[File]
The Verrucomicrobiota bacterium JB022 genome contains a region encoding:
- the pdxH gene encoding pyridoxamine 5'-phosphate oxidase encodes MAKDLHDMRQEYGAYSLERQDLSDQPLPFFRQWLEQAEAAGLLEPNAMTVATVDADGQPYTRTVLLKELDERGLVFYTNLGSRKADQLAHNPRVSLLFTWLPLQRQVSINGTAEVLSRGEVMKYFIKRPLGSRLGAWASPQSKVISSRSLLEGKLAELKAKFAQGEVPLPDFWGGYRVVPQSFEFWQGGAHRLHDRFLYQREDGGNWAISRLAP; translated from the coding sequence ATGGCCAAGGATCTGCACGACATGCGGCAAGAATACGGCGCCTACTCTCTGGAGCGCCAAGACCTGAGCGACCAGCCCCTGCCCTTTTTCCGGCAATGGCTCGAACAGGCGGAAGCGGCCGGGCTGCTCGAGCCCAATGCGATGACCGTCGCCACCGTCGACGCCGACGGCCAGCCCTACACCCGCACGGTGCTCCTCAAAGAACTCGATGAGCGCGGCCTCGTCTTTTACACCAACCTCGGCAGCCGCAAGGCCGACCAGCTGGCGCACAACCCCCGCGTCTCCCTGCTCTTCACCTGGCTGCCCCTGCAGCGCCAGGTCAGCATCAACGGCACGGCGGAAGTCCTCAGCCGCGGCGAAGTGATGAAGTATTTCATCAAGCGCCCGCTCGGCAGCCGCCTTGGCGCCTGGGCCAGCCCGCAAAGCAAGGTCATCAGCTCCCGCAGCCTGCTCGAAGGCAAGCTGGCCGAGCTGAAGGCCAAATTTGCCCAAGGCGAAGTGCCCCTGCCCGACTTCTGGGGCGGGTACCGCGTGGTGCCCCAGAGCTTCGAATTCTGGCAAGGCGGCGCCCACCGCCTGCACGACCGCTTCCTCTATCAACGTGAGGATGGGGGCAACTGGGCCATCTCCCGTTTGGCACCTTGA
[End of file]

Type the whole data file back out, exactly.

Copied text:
The Verrucomicrobiota bacterium JB022 genome contains a region encoding:
- the pdxH gene encoding pyridoxamine 5'-phosphate oxidase encodes MAKDLHDMRQEYGAYSLERQDLSDQPLPFFRQWLEQAEAAGLLEPNAMTVATVDADGQPYTRTVLLKELDERGLVFYTNLGSRKADQLAHNPRVSLLFTWLPLQRQVSINGTAEVLSRGEVMKYFIKRPLGSRLGAWASPQSKVISSRSLLEGKLAELKAKFAQGEVPLPDFWGGYRVVPQSFEFWQGGAHRLHDRFLYQREDGGNWAISRLAP; translated from the coding sequence ATGGCCAAGGATCTGCACGACATGCGGCAAGAATACGGCGCCTACTCTCTGGAGCGCCAAGACCTGAGCGACCAGCCCCTGCCCTTTTTCCGGCAATGGCTCGAACAGGCGGAAGCGGCCGGGCTGCTCGAGCCCAATGCGATGACCGTCGCCACCGTCGACGCCGACGGCCAGCCCTACACCCGCACGGTGCTCCTCAAAGAACTCGATGAGCGCGGCCTCGTCTTTTACACCAACCTCGGCAGCCGCAAGGCCGACCAGCTGGCGCACAACCCCCGCGTCTCCCTGCTCTTCACCTGGCTGCCCCTGCAGCGCCAGGTCAGCATCAACGGCACGGCGGAAGTCCTCAGCCGCGGCGAAGTGATGAAGTATTTCATCAAGCGCCCGCTCGGCAGCCGCCTTGGCGCCTGGGCCAGCCCGCAAAGCAAGGTCATCAGCTCCCGCAGCCTGCTCGAAGGCAAGCTGGCCGAGCTGAAGGCCAAATTTGCCCAAGGCGAAGTGCCCCTGCCCGACTTCTGGGGCGGGTACCGCGTGGTGCCCCAGAGCTTCGAATTCTGGCAAGGCGGCGCCCACCGCCTGCACGACCGCTTCCTCTATCAACGTGAGGATGGGGGCAACTGGGCCATCTCCCGTTTGGCACCTTGA